The neurotrophic electrode is an intracortical device designed to read the electrical signals that the brain uses to process information. It consists of a small, hollow glass cone attached to several electrically conductive gold wires. The term neurotrophic means "relating to the nutrition and maintenance of nerve tissue" and the device gets its name from the fact that it is coated with Matrigel and nerve growth factor to encourage the expansion of neurites through its tip. It was invented by neurologist Dr. Philip Kennedy and was successfully implanted for the first time in a human patient in 1996 by neurosurgeon Roy Bakay.
Motivation for development 
Victims of locked-in syndrome are cognitively intact and aware of their surroundings, but cannot move or communicate due to near complete paralysis of voluntary muscles. In early attempts to return some degree of control to these patients, researchers used cortical signals obtained with electroencephalography (EEG) to drive a mouse cursor. However, EEG lacks the speed and precision that can be obtained by using a direct cortical interface.
Patients with other motor diseases, such as amyotrophic lateral sclerosis and cerebral palsy, as well as those who have suffered a severe stroke or spinal cord injury, also stand to benefit from implanted electrodes. Cortical signals can be used to control robotic limbs, so as the technology improves and the risks of the procedure are reduced, direct interfacing may even provide assistance for amputees.
Design development 
When Dr. Kennedy was designing the electrode, he knew he needed a device that would be wireless, biologically compatible, and capable of chronic implantation. Initial studies with Rhesus monkeys and rats demonstrated that the neurotrophic electrode was capable of chronic implantation for as long as 14 months (human trials would later establish even greater robustness). This longevity was invaluable for the studies because while the monkeys were being trained at a task, neurons that were initially silent began firing as the task was learned, a phenomenon that would not have been observable if the electrode was not capable of long term implantation.
Glass cone 
The glass cone is only 1–2 mm long, and is filled with trophic factors in order to encourage axons and dendrites to grow through its tip and hollow body. When the neurites reach the back end of the cone, they rejoin with the neuropil on that side, which anchors the glass cone in place. As a result, stable and robust long-term recording is attainable. The cone sits with its tip near layer five of the cortex, among corticospinal tract cell bodies, and is inserted at an angle of 45° from the surface, about 5 or 6 mm deep.
Gold wires 
Three or four gold wires are glued to the inside of the glass cone and protrude out the back. They record the electrical activity of the axons that have grown through the cone, and are insulated with Teflon. The wires are coiled so as to relieve strain because they are embedded in the cortex on one end and attached to the amplifiers, which are fixed to the inside of the skull, on the other. Two wires are plugged into each amplifier to provide differential signalling.
Wireless transmitter 
One of the greatest strengths of the neurotrophic electrode is its wireless capability, because without transdermal wiring, the risk of infection is significantly reduced. As neural signals are collected by the electrodes, they travel up the gold wires and through the cranium, where they are passed on to the bioamplifiers (usually implemented by differential amplifiers). The amplified signals are sent through a switch to a transmitter, where they are converted to FM signals and broadcast with an antenna. The amplifiers and the transmitters are powered by a 1 MHz induction signal that is rectified and filtered. The antenna, amplifiers, analog switches, and FM transmitters are all contained in a standard surface mount printed circuit board that sits just under the scalp. The whole ensemble is coated in protective gels, Parylene, Elvax, and Silastic, to make it biocompatible and to protect the electronics from fluids.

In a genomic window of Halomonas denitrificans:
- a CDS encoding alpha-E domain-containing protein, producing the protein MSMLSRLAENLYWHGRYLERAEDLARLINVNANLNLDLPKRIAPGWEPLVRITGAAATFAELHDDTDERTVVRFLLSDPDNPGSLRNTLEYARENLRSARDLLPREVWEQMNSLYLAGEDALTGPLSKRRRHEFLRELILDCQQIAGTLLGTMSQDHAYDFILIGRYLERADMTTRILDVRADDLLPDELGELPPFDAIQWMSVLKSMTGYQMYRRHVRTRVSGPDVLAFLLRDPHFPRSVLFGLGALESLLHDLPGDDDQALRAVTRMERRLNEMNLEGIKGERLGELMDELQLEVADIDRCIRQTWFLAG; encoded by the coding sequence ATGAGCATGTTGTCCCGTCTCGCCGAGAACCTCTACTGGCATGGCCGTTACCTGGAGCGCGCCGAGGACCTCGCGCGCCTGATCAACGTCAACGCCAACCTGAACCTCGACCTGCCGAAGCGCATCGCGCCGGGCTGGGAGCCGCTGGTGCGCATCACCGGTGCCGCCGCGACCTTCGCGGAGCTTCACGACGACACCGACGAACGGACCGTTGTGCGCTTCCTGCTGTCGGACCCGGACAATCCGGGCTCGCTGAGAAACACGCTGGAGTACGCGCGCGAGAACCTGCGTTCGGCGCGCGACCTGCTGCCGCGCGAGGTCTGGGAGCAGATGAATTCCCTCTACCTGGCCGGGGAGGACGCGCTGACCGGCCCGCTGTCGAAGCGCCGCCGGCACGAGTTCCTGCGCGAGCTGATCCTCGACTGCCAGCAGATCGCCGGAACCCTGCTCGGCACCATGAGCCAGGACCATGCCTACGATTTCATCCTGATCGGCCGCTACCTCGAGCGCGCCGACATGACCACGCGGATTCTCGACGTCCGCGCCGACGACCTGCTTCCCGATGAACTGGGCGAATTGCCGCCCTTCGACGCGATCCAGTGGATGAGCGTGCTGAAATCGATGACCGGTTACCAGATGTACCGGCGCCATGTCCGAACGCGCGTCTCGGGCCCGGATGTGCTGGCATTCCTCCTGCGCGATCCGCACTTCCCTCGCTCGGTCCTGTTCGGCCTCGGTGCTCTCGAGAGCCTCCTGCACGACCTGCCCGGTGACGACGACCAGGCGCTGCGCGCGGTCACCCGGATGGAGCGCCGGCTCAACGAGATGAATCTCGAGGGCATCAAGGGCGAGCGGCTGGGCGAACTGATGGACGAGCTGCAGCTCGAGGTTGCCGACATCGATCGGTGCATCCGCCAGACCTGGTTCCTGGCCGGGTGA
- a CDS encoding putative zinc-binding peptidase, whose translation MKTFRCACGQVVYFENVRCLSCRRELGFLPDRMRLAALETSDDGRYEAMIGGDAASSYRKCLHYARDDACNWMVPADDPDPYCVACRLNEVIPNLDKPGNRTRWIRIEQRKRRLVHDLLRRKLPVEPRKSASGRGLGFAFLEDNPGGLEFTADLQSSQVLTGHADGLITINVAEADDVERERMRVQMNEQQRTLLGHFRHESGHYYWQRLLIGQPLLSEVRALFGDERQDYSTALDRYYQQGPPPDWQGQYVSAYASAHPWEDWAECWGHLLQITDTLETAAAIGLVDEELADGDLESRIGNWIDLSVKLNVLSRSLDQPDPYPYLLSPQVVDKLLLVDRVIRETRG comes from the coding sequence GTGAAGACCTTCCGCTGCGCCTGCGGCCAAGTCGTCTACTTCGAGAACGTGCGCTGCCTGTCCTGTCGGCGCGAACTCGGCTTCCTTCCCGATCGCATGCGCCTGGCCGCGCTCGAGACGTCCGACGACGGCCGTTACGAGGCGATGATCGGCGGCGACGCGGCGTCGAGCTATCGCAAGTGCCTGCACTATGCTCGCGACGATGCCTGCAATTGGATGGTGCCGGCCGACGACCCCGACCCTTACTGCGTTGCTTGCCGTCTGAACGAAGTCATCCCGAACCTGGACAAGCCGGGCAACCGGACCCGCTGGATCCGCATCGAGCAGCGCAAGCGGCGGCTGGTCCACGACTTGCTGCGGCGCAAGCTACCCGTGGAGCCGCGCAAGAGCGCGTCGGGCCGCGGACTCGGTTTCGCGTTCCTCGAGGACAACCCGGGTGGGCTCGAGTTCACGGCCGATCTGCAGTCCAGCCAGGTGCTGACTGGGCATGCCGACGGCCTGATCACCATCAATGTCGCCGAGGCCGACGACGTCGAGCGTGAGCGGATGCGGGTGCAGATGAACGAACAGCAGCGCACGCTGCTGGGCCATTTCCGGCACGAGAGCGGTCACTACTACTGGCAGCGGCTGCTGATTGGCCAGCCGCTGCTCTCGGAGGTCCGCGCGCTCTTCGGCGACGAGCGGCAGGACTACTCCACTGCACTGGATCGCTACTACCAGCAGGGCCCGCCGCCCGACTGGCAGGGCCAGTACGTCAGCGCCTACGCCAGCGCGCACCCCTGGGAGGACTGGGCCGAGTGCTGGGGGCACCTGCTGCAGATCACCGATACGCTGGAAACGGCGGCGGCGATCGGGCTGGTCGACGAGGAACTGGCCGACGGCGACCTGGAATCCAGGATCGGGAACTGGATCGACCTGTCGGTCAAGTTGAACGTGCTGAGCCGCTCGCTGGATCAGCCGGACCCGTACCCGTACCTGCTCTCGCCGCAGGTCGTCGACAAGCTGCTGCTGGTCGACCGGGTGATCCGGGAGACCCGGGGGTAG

Data acquisition system 
On the outside of the patient's scalp rests the corresponding induction coil and an antenna that sends the FM signal to the receiver. These devices are temporarily held in place with a water-soluble paste. The receiver demodulates the signal and sends it to the computer for spike sorting and data recording.
Most of the neurotrophic electrode is made by hand. The gold wires are cut to the correct length, coiled, and then bent to an angle of 45° just above the point of contact with the cone in order to limit the implantation depth. One more bend in the opposite direction is added where the wires pass through the skull. The tips are stripped of their Teflon coating, and the ones farthest from the cone are soldered and then sealed with dental acrylic to a component connector. The glass cone is made by heating and pulling a glass rod to a point and then cutting the tip at the desired length. The other end is not a straight cut, but rather is carved at an angle to provide a shelf onto which the gold wires can be attached. The wires are then placed on the shelf and a methylmethacrylate gel glue is applied in several coats, with care taken to avoid covering the conductive tips. Lastly, the device is sterilized using glutaraldehyde gas at a low temperature, and aerated.
Computer cursor control 
One of Dr. Kennedy's patients, Johnny Ray, was able to learn how to control a computer cursor with the neurotrophic electrode. Three distinct neural signals from the device were correlated with cursor movement along the x-axis, along the y-axis, and a "select" function, respectively. Movement in a given direction was triggered by an increase in neuron firing rate on the associated channel.
Speech synthesis 
Neural signals elicited from another of Dr. Kennedy's patients have been used to formulate vowel sounds using a speech synthesizer in real time. The electronics setup was very similar to that used for the cursor, with the addition of a post-receiver neural decoder and the synthesizer itself. Researchers implanted the electrode in the area of the motor cortex associated with the movement of speech articulators because a pre-surgery fMRI scan indicated high activity there during a picture naming task. The average delay from neural firing to synthesizer output was 50 ms, which is approximately the same as the delay for an intact biological pathway.
Comparison to other recording methods